The Taliban regime has termed Pakistan’s decision to deport Afghan nationals as “unacceptable”. Taliban spokesman Zabihullah Mujahid posted on X that “The behaviour of Pakistan towards Afghan refugees is unacceptable. Afghan refugees are not involved in Pakistan’s security problems”. Without naming Pakistan, Mujahid also urged host countries “to stop forcefully deporting Afghan refugees” and practice “tolerance based on Islamic and neighborly manners”. In response to Pakistani minister Sarfraz Bugti’s allegations that Afghan nationals had carried out 14 out of the 24 suicide bombings that occurred in Pakistan this year, Abdul Mutalib Haqqani, spokesman for the Taliban’s refugees and repatriation ministry stressed to the AFP news agency that “We deny all these claims because Afghans have migrated to other countries for their safety, their security. It’s natural when someone migrates to another country for his safety, he would never want insecurity there”. The deportations can now be expected to add another thick layer of complexity to the already intricate relationship between Pakistan and the Taliban.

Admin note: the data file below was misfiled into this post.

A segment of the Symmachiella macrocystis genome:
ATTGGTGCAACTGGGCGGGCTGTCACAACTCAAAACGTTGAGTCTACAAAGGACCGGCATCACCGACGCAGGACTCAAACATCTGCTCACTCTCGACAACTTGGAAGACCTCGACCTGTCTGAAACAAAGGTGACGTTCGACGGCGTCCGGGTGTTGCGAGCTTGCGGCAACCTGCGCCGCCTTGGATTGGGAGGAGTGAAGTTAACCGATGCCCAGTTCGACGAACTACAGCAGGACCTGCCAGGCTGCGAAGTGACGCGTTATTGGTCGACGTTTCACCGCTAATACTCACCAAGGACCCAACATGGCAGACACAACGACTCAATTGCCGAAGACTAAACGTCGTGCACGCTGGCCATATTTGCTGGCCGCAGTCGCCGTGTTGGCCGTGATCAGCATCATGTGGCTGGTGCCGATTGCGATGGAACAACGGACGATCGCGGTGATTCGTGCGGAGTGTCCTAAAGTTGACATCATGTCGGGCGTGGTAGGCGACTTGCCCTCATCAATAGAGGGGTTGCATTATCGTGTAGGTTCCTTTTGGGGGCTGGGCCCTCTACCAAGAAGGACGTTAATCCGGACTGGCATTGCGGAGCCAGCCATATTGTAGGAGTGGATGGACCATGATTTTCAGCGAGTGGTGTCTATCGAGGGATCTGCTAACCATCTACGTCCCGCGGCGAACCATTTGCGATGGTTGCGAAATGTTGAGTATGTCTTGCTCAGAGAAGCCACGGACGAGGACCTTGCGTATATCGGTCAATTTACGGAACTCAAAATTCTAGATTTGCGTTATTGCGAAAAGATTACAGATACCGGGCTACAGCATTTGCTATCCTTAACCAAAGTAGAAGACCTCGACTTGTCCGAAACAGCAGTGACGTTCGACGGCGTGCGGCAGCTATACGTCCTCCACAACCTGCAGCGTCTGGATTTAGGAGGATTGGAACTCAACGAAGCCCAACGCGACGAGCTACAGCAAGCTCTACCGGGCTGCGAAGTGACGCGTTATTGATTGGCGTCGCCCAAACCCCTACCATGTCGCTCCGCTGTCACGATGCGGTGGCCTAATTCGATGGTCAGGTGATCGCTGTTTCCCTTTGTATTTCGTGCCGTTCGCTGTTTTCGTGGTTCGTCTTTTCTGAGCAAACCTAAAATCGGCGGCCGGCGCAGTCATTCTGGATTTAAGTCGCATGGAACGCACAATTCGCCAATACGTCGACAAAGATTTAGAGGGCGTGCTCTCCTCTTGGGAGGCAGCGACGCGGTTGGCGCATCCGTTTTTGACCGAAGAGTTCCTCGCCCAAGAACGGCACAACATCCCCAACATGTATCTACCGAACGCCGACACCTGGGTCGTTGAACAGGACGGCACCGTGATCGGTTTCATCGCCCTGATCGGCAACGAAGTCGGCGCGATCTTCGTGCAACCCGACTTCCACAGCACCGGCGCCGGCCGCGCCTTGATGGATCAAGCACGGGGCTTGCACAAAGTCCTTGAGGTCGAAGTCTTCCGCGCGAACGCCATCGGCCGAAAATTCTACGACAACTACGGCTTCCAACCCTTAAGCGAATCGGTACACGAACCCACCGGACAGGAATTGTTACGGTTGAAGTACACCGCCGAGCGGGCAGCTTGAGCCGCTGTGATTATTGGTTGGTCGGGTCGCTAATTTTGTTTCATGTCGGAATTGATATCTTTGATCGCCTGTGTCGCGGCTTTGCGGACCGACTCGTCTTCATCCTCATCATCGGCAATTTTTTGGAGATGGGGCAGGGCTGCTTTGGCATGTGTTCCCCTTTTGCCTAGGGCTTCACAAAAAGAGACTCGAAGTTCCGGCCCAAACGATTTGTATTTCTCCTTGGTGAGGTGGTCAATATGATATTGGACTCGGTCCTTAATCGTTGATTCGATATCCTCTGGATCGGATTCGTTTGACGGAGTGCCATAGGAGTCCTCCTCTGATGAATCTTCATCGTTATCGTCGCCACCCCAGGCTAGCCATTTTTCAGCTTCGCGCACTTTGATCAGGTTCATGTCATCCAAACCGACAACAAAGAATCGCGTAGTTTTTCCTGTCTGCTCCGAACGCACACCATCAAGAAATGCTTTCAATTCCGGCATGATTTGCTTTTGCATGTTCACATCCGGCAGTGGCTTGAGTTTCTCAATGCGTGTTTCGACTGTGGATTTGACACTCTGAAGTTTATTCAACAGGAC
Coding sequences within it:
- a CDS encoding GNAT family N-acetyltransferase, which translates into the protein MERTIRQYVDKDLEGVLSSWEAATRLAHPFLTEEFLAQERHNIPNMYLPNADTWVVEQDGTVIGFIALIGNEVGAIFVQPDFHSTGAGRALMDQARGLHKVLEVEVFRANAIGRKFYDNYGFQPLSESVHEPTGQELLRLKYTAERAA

As mentioned before, the Pakistani move has generated concerns in the UN and among human rights organizations. The UNHCR has warned that the deportation policy could trigger a “human rights catastrophe”. Human Right Watch has accused Pakistan of resorting to “threats, abuse, and detention to coerce Afghan asylum seekers without legal status” to return to Afghanistan. Deprose Muchena, Amnesty International’s Senior Director, asserted on 31 October that “Amnesty International strongly reiterates its call to the Government of Pakistan to immediately reverse its decision to forcibly deport unregistered Afghan refugees ahead of the deadline set for tomorrow. Pakistan must meet its international legal obligations including the principle of non-refoulement and stop the crackdown against, and harassment of, Afghan refugees across the country. Afghan refugees’ lives and rights are at stake due to the collective failure of the Pakistan Government and the international community to share the responsibility for their protection. This is simply unacceptable”. She added, “There is still time for Pakistan to act swiftly today to avoid creating a crisis where families are rendered homeless, denied access to livelihood and basic services and separated in the lead up to the harsh winter months”.